(6) There was no merit in the Appellants' argument that the order granted pursuant to s 285 was oppressive. First, it was legitimate for a liquidator to avail himself of s 285 to investigate whether a claim existed, and if so, to sue the party responsible. Secondly, the mere fact that the working papers were Pw C's property could not, in and of itself, form a basis for resisting the liquidator's application under s 285. The papers should be disclosed so long as they contained information that was of relevance to the liquidator's investigation. Thirdly, the court was not convinced that the Appellants would expose themselves to civil and criminal sanctions under PRC law. Fourthly, it was not uncommon for the courts to grant orders compelling parties to disclose all documents in their possession, custody or control relating to the insolvent company in question: at [57] , [62] , [65] and [67] .

Aberdeen Asset Management Asia Ltd v Fraser & Neave Ltd [2001] 3 SLR (R) 355; [2001] 4 SLR 441 (folld)

Atlantic Computers plc, Re [1998] BCC 200 (folld)

Au Wai Pang v AG [2014] 3 SLR 357 (folld)

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Blenwel Agencies Pte Ltd v Tan Lee King [2008] 2 SLR (R) 529; [2008] 2 SLR 529 (folld)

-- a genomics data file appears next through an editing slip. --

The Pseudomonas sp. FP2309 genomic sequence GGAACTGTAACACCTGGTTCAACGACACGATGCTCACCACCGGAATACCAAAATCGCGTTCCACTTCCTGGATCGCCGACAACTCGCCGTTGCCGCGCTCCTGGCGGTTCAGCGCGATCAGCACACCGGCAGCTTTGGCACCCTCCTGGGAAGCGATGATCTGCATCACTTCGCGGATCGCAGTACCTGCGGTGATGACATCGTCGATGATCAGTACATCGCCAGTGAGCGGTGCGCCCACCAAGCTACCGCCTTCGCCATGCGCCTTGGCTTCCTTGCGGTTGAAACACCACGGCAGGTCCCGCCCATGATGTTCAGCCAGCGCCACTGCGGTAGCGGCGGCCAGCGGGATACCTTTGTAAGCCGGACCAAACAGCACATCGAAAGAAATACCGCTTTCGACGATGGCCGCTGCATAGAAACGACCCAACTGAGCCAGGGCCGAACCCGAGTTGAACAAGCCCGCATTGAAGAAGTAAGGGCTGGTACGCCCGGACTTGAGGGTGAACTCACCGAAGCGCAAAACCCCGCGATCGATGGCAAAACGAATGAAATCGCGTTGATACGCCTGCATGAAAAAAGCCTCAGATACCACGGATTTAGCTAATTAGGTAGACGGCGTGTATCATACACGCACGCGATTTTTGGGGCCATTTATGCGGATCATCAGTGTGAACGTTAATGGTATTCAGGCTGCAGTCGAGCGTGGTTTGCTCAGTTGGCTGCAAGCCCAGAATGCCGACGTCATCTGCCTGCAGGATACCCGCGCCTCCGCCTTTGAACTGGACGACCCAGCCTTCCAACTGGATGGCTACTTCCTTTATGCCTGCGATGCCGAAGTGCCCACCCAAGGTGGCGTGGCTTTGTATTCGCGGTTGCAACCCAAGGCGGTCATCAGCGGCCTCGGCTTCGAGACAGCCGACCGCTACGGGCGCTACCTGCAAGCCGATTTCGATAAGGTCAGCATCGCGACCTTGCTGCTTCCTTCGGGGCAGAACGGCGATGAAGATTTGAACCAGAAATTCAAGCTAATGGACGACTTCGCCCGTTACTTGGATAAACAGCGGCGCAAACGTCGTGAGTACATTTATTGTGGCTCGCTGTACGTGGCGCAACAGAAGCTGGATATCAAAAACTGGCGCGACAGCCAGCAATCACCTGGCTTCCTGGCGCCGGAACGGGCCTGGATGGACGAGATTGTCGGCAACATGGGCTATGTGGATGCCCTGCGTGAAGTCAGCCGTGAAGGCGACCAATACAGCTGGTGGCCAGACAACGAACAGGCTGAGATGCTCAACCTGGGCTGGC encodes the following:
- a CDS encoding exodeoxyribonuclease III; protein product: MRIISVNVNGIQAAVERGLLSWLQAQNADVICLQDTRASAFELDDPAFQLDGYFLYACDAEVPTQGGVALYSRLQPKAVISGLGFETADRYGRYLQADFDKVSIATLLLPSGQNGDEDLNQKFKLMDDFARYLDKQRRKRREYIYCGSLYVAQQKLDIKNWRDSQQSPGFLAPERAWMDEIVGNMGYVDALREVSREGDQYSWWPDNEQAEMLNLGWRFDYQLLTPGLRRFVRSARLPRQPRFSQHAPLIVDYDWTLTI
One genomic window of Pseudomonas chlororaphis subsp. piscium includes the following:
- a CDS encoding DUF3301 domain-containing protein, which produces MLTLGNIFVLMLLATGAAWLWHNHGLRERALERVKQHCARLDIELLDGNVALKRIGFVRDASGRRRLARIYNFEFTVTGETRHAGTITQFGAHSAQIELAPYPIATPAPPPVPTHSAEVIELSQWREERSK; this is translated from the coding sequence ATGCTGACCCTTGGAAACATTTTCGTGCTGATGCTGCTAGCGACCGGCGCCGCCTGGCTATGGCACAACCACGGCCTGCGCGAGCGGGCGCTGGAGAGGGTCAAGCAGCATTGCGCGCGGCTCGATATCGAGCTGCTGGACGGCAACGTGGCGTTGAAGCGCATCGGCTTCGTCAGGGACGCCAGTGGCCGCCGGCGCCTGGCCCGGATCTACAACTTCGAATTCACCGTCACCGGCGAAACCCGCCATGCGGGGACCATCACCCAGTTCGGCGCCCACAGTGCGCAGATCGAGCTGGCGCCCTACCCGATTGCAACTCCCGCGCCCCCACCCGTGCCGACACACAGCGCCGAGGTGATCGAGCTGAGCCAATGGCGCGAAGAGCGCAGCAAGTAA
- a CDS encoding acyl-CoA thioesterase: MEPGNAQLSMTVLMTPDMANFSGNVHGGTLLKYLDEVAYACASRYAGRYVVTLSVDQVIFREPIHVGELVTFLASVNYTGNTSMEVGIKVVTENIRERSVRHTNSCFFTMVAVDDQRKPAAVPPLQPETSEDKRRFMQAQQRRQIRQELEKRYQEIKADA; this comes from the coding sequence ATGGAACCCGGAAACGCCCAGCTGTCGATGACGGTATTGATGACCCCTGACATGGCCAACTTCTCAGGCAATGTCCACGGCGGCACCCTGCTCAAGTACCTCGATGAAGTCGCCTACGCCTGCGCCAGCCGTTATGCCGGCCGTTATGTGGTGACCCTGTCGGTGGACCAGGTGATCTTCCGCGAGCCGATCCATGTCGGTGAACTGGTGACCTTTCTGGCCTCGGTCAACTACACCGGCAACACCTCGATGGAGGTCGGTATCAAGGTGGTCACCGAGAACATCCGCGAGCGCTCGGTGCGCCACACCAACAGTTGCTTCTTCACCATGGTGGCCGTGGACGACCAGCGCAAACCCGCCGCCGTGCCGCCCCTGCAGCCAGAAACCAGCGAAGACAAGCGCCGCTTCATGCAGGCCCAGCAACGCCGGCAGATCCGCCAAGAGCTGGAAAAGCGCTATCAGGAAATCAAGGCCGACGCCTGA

BNY Corporate Trustee Services Ltd v Celestial Nutrifoods Ltd [2014] 4 SLR 331 (refd)

Bozson v Altrincham Urban District Council [1903] 1 KB 547 (folld)

British & Commonwealth Holdings plc v Spicer and Oppenheim [1993] AC 426 (folld)

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Cloverbay Ltd v Bank of Credit and Commerce International SA [1991] Ch 90 (refd)

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Dorsey James Michael v World Sport Group Pte Ltd [2013] 3 SLR 354 (folld)

Gold Co, Re (1879) 12 Ch D 77 (folld)

Greys Brewery Co, Re (1884) 25 Ch D 400 (refd)

Jumabhoy Asad v Aw Cheok Huat Mick [2003] 3 SLR (R) 99; [2003] 3 SLR 99 (folld)

Kong Wah Holdings Ltd, Re [2004] 2 HKC 255 (folld)

Korea Asset Management Corp v Daewoo Singapore Pte Ltd [2004] 1 SLR (R) 671; [2004] 1 SLR 671 (distd)

Ling Kee Ling v Leow Leng Siong [1995] 2 SLR (R) 36; [1996] 2 SLR 438 (refd)

Lion City Holdings Pte Ltd, Re [2003] 3 SLR (R) 493; [2003] 3 SLR 493 (folld)

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Companies Act (Cap 50, 2006 Rev Ed) s 285

Companies (Winding Up) Rules (Cap 50, R 1, 2006 Rev Ed) rr 49, 52, 55, 56, 57

Rules of Court (Cap 322, R 5, 2014 Rev Ed) O 26 A r 1, O 57 r 16 (10)

Supreme Court of Judicature Act (Cap 322, 1999 Rev Ed) s 34 (1) (c)

Supreme Court of Judicature Act (Cap 322, 2007 Rev Ed) ss 34 (1) (a) , 34 (1) (i) , 34 (2) (d) , 34 (2) (e) , 36 (1) , Fourth Schedule, Fifth Schedule para (e)

Bankrupt Law Consolidation Act 1849 (c 106) (UK) s 117

Companies Act 1862 (c 89) (UK) s 115

Companies (Winding Up and Miscellaneous Provisions) Ordinance (Cap 32) (HK) s 221

Corporations Act 1989 (Cth) s 597

Insolvency Act 1986 (c 45) (UK) s 236

Alvin Yeo SC, Lin Wei Qi Wendy, Goh Wei Wei, Chong Wan Yee Monica and Jenny Tsin (Wong Partnership LLP) for the appellants

Blossom Hing, Ang Yao Long Ronnie and Alphis Tay (Drew &amp...